>I don't have to hold my tongue when someone is wrong
I respectfully disagree. You should definitely speak up if something is wrong, and it's good that you're in an environment that allows you to. That being said, I suspect that the number one "communication problem" software developers tend to have is coming across as having an overactive ego, that your word is the divine truth handed down to the unwashed tech-illiterate masses, and that their opinions don't actually matter in the face of the cold, hard facts you bring to the table. I don't think this is the dev's actual attitude (most of the time), but it's so, so easy to come across that way. Coming up with ways to share an idea while making sure your audience understands yet doesn't feel talked down to is a skill I know a lot of devs could stand to learn. If your coworkers feel respected by you, that goes a long way toward improving communications.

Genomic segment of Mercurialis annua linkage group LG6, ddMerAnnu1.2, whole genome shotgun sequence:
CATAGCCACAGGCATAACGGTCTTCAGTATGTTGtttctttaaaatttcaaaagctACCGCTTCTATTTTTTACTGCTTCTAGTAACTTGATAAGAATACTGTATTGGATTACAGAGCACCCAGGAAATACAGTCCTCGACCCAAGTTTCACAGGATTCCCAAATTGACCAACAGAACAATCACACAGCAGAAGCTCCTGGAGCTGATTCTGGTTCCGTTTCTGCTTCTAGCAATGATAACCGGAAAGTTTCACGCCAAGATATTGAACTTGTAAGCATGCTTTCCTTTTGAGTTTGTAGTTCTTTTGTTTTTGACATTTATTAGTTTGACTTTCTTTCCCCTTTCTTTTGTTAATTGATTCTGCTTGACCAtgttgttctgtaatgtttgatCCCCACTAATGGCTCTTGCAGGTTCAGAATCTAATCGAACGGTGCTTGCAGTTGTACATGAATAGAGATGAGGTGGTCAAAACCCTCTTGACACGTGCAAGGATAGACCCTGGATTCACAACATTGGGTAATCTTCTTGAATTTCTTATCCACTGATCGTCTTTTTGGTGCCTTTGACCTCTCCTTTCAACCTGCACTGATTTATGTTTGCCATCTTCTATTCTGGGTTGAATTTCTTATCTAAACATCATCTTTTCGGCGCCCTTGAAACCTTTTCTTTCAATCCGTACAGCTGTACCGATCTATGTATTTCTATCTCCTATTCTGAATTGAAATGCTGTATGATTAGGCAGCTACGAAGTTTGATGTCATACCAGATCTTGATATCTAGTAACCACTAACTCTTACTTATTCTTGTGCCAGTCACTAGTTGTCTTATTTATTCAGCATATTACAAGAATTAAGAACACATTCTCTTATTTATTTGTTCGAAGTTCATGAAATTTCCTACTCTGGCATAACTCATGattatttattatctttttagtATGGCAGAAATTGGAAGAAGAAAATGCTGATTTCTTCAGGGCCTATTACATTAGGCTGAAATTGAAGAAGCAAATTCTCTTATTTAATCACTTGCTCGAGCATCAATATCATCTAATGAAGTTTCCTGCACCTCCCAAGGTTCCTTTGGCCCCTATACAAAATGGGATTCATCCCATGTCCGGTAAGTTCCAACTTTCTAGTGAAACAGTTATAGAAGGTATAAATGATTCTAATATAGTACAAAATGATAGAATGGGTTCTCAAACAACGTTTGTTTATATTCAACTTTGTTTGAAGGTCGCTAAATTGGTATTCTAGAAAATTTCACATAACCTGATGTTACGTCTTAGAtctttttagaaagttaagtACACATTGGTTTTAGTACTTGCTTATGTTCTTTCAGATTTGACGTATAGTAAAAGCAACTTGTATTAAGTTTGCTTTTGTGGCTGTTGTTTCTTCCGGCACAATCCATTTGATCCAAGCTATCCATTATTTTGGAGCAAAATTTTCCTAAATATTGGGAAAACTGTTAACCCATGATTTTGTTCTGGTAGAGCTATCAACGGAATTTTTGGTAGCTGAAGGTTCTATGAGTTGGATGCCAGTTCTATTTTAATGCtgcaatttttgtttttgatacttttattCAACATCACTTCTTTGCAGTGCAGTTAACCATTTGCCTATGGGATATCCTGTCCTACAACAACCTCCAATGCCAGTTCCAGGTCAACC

The other problem I see frequently is a general lack of visibility into what progress is actually being made on the seething morass of shifting dev priorities. Even something as simple as a daily/weekly project status update e-mail to the right people can do wonders here.
(This question gets deep into greater issues of how much power tech people have and their perceived role in businesses and society, which is far too big a discussion to be had here. Short version: IT experts are witches).
Full disclosure: I am a career software developer, and like to believe I do pretty good at the communicating with business thing.